One megapixel is equal to one thousandth of a millimeter, or the thickness of a human hair. So if a camera has one thousandth of a millimeter of image resolution, it measures about 8 cm. The exact number of megapixels may vary slightly, and the answer may depend on the camera.
If a camera has 1.8 megapixels, then the lens is 1.8 inches or 10.7 centimeters, so its lens takes up about 1.75 inches of the camera’s field of view.
Here’s another example of different kinds of cameras—a smartphone. Each megapixellated component of a smartphone’s camera has a different amount of light, so we’re not talking about a fixed number of images or the amount of light. Instead, the cameras are different sizes:
Here, the iPhone uses four megapixels per eye. The camera has no sensors and is based on light passing through a chip.
Here, the camera uses one megapixel per eye, which is the same size as the iPhone’s sensor.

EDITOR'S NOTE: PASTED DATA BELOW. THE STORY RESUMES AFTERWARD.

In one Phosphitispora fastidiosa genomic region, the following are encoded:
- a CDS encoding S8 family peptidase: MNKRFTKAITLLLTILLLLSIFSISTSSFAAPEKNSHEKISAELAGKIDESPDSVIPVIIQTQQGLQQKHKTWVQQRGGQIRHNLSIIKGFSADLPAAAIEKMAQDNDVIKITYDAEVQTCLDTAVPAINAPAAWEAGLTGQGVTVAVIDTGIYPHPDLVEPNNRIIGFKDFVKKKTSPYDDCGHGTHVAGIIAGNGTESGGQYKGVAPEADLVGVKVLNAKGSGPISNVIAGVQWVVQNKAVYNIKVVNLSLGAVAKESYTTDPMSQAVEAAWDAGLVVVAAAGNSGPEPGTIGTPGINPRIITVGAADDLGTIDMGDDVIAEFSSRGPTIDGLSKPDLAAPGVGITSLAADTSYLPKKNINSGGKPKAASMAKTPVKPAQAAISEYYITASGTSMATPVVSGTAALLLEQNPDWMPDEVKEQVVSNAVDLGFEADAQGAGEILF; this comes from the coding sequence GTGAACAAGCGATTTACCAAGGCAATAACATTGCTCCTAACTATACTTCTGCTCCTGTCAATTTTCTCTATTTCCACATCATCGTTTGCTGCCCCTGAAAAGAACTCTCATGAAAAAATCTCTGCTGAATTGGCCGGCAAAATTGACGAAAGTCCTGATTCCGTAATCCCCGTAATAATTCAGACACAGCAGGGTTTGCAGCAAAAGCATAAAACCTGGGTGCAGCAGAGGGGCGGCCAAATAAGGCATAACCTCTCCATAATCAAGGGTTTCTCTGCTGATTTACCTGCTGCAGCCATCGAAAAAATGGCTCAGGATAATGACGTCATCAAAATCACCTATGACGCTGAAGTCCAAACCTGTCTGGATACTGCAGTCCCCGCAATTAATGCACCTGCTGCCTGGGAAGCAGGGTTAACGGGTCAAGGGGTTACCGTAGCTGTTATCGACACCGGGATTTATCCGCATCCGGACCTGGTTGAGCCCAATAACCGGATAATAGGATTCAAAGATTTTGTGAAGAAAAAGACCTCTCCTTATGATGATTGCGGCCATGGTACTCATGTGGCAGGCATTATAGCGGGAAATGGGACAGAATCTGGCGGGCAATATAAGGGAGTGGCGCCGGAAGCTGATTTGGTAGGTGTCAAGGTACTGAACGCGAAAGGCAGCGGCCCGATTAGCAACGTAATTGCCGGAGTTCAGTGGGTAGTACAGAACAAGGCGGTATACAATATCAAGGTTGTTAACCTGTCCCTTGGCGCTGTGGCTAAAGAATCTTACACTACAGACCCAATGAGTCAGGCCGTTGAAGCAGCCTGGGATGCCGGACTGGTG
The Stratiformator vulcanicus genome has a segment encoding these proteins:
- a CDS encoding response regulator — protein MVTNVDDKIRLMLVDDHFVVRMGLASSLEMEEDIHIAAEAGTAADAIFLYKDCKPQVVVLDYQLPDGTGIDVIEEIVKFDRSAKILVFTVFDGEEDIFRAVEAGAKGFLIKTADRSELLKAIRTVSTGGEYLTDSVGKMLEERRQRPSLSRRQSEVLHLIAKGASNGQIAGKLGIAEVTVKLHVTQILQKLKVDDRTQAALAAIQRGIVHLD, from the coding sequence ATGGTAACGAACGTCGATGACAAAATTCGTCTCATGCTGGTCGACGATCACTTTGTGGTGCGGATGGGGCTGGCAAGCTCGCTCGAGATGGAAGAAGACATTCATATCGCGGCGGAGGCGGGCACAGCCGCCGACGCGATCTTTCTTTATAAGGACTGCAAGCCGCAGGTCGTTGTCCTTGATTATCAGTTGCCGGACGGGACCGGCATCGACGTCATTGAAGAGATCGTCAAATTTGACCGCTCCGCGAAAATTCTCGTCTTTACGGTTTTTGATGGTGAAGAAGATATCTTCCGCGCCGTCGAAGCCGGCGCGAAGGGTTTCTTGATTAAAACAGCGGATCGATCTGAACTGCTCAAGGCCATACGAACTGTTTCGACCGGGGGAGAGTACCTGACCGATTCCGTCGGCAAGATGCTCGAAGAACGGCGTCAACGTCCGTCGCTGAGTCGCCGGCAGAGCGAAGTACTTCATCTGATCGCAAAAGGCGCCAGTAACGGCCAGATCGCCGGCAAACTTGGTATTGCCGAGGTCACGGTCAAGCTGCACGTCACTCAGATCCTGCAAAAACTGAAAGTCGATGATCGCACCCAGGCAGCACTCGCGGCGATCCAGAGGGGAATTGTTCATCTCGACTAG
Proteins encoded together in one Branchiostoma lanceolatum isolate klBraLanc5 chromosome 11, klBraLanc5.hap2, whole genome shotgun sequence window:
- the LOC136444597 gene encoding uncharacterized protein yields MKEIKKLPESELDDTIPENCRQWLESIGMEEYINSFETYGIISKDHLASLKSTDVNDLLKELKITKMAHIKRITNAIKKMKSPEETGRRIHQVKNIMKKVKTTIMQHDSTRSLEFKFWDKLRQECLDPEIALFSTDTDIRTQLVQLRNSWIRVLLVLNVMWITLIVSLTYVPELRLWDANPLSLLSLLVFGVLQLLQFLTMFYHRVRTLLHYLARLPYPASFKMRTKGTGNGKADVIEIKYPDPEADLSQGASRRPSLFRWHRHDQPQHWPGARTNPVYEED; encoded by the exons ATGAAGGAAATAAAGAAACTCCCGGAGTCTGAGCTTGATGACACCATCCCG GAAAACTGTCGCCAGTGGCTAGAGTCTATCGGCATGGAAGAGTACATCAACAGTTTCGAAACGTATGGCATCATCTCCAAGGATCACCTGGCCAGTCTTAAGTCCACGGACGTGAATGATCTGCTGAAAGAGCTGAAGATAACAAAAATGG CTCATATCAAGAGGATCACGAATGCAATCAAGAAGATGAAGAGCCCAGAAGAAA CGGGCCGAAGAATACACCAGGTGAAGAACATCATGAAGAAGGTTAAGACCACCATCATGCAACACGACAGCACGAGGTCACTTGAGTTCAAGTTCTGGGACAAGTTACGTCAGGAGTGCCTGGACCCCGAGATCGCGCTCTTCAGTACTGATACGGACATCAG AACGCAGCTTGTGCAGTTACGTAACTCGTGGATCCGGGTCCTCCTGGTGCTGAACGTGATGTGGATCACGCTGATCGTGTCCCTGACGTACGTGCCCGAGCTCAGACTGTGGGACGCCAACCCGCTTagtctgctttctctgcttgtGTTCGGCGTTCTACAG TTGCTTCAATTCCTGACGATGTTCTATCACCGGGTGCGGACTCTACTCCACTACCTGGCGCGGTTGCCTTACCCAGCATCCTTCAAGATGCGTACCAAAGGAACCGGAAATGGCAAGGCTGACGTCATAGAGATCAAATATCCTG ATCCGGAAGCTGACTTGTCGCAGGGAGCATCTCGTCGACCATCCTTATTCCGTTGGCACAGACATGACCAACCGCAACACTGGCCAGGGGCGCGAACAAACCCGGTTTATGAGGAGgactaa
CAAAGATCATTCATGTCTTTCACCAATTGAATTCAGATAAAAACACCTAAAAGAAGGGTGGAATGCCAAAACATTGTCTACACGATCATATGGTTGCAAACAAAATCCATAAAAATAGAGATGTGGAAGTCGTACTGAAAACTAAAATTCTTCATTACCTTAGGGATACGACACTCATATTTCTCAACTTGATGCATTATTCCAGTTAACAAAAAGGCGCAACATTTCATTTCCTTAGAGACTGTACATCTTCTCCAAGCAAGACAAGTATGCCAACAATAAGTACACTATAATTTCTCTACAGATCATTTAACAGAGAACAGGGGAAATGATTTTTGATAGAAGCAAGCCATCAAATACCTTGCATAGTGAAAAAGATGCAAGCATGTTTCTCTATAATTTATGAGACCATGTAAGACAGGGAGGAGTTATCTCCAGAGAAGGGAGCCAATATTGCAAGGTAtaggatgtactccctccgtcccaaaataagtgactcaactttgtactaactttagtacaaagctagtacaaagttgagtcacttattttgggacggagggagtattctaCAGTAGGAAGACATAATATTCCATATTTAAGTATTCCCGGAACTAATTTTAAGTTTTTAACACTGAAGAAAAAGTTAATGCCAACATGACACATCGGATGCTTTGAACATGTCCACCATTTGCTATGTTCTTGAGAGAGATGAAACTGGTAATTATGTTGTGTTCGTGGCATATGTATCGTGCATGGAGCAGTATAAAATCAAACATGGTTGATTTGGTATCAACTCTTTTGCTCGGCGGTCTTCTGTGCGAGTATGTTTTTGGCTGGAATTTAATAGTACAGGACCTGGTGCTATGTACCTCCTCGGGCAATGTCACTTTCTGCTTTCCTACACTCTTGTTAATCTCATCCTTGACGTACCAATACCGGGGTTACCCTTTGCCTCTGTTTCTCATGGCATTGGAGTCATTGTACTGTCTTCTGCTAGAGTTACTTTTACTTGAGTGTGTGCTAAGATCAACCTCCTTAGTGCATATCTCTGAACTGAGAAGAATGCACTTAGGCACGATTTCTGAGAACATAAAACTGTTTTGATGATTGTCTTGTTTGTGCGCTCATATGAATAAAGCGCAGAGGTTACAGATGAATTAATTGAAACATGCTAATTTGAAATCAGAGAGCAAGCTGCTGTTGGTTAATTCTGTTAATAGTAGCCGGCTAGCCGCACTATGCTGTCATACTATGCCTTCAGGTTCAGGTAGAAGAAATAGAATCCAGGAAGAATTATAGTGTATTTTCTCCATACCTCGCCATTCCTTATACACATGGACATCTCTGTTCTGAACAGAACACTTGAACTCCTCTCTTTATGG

The difference between a one megapixel phone and many megapixels does increase resolution, but only by about 10 percent.
Can you read what’s written on these pictures?
To be fair, it’s all computer generated. The actual images are on a single disk mounted on a computer and are read by software that takes a photograph.
But there’s a problem with these images: There are none that are really readable.
The New York Times, in a Sunday front page story, reported that Russian hackers are attempting to plant malware on the computers of people in the U.S. who read or receive news about Russia. They are also attempting to plant malware on the computers of people in other countries, possibly including European ones to try to compromise them.
However, all the evidence that the Times has is about Russian cyberattacks on other countries.
Here is what the U.S. government has done in response to these Russian cyberattacks:
Congress passed the Cybersecurity Act, which requires more cyber-attacks against foreign targets. President Obama signed it into law on Sept. 27 2016, and in February of next